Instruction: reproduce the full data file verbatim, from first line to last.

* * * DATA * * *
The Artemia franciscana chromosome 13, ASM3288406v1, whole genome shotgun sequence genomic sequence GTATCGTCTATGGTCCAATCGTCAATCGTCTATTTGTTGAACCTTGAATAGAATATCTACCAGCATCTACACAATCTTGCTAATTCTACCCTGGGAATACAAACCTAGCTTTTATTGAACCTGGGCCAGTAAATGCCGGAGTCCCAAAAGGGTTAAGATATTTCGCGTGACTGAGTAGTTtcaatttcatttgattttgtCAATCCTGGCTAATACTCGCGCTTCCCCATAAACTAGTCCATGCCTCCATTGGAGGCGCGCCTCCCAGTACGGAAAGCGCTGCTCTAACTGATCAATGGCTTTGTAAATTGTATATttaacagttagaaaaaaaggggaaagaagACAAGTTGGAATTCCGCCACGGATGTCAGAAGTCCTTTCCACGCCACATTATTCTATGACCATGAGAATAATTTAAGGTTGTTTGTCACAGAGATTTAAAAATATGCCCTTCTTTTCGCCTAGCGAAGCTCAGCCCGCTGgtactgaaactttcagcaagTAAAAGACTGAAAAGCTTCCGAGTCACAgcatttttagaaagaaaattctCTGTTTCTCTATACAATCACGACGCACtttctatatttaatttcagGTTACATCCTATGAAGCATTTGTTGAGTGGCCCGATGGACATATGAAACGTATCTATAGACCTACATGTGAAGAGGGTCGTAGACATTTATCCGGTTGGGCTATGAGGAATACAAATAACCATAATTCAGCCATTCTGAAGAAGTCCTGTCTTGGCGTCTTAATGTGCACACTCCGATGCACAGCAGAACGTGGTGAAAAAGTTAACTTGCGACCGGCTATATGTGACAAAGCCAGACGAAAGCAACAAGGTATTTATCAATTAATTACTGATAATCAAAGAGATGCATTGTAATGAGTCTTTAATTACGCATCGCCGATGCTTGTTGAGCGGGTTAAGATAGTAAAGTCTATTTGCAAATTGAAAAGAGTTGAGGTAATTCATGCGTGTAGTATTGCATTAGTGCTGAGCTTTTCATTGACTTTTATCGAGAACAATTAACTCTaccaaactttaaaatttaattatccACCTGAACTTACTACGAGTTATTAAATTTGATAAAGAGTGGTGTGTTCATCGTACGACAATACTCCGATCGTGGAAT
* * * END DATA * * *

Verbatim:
The Artemia franciscana chromosome 13, ASM3288406v1, whole genome shotgun sequence genomic sequence GTATCGTCTATGGTCCAATCGTCAATCGTCTATTTGTTGAACCTTGAATAGAATATCTACCAGCATCTACACAATCTTGCTAATTCTACCCTGGGAATACAAACCTAGCTTTTATTGAACCTGGGCCAGTAAATGCCGGAGTCCCAAAAGGGTTAAGATATTTCGCGTGACTGAGTAGTTtcaatttcatttgattttgtCAATCCTGGCTAATACTCGCGCTTCCCCATAAACTAGTCCATGCCTCCATTGGAGGCGCGCCTCCCAGTACGGAAAGCGCTGCTCTAACTGATCAATGGCTTTGTAAATTGTATATttaacagttagaaaaaaaggggaaagaagACAAGTTGGAATTCCGCCACGGATGTCAGAAGTCCTTTCCACGCCACATTATTCTATGACCATGAGAATAATTTAAGGTTGTTTGTCACAGAGATTTAAAAATATGCCCTTCTTTTCGCCTAGCGAAGCTCAGCCCGCTGgtactgaaactttcagcaagTAAAAGACTGAAAAGCTTCCGAGTCACAgcatttttagaaagaaaattctCTGTTTCTCTATACAATCACGACGCACtttctatatttaatttcagGTTACATCCTATGAAGCATTTGTTGAGTGGCCCGATGGACATATGAAACGTATCTATAGACCTACATGTGAAGAGGGTCGTAGACATTTATCCGGTTGGGCTATGAGGAATACAAATAACCATAATTCAGCCATTCTGAAGAAGTCCTGTCTTGGCGTCTTAATGTGCACACTCCGATGCACAGCAGAACGTGGTGAAAAAGTTAACTTGCGACCGGCTATATGTGACAAAGCCAGACGAAAGCAACAAGGTATTTATCAATTAATTACTGATAATCAAAGAGATGCATTGTAATGAGTCTTTAATTACGCATCGCCGATGCTTGTTGAGCGGGTTAAGATAGTAAAGTCTATTTGCAAATTGAAAAGAGTTGAGGTAATTCATGCGTGTAGTATTGCATTAGTGCTGAGCTTTTCATTGACTTTTATCGAGAACAATTAACTCTaccaaactttaaaatttaattatccACCTGAACTTACTACGAGTTATTAAATTTGATAAAGAGTGGTGTGTTCATCGTACGACAATACTCCGATCGTGGAAT